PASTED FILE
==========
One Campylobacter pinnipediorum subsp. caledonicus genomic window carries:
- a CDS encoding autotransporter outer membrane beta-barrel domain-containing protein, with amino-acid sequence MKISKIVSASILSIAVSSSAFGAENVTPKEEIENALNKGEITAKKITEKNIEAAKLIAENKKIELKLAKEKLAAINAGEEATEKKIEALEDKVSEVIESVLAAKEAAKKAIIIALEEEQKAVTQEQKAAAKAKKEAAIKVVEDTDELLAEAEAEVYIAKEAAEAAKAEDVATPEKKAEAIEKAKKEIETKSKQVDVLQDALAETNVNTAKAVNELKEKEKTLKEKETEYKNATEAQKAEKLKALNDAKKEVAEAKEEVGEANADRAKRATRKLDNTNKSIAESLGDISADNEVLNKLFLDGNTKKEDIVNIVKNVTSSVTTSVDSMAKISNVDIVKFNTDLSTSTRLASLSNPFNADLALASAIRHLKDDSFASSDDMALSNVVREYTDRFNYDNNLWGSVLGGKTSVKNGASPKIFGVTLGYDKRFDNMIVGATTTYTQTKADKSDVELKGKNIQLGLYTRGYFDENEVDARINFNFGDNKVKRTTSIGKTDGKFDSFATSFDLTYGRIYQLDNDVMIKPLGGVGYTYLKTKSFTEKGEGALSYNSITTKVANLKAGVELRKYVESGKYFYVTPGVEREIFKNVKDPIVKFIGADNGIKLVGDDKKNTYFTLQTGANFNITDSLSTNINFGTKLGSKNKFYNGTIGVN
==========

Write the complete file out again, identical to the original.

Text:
One Campylobacter pinnipediorum subsp. caledonicus genomic window carries:
- a CDS encoding autotransporter outer membrane beta-barrel domain-containing protein, with amino-acid sequence MKISKIVSASILSIAVSSSAFGAENVTPKEEIENALNKGEITAKKITEKNIEAAKLIAENKKIELKLAKEKLAAINAGEEATEKKIEALEDKVSEVIESVLAAKEAAKKAIIIALEEEQKAVTQEQKAAAKAKKEAAIKVVEDTDELLAEAEAEVYIAKEAAEAAKAEDVATPEKKAEAIEKAKKEIETKSKQVDVLQDALAETNVNTAKAVNELKEKEKTLKEKETEYKNATEAQKAEKLKALNDAKKEVAEAKEEVGEANADRAKRATRKLDNTNKSIAESLGDISADNEVLNKLFLDGNTKKEDIVNIVKNVTSSVTTSVDSMAKISNVDIVKFNTDLSTSTRLASLSNPFNADLALASAIRHLKDDSFASSDDMALSNVVREYTDRFNYDNNLWGSVLGGKTSVKNGASPKIFGVTLGYDKRFDNMIVGATTTYTQTKADKSDVELKGKNIQLGLYTRGYFDENEVDARINFNFGDNKVKRTTSIGKTDGKFDSFATSFDLTYGRIYQLDNDVMIKPLGGVGYTYLKTKSFTEKGEGALSYNSITTKVANLKAGVELRKYVESGKYFYVTPGVEREIFKNVKDPIVKFIGADNGIKLVGDDKKNTYFTLQTGANFNITDSLSTNINFGTKLGSKNKFYNGTIGVN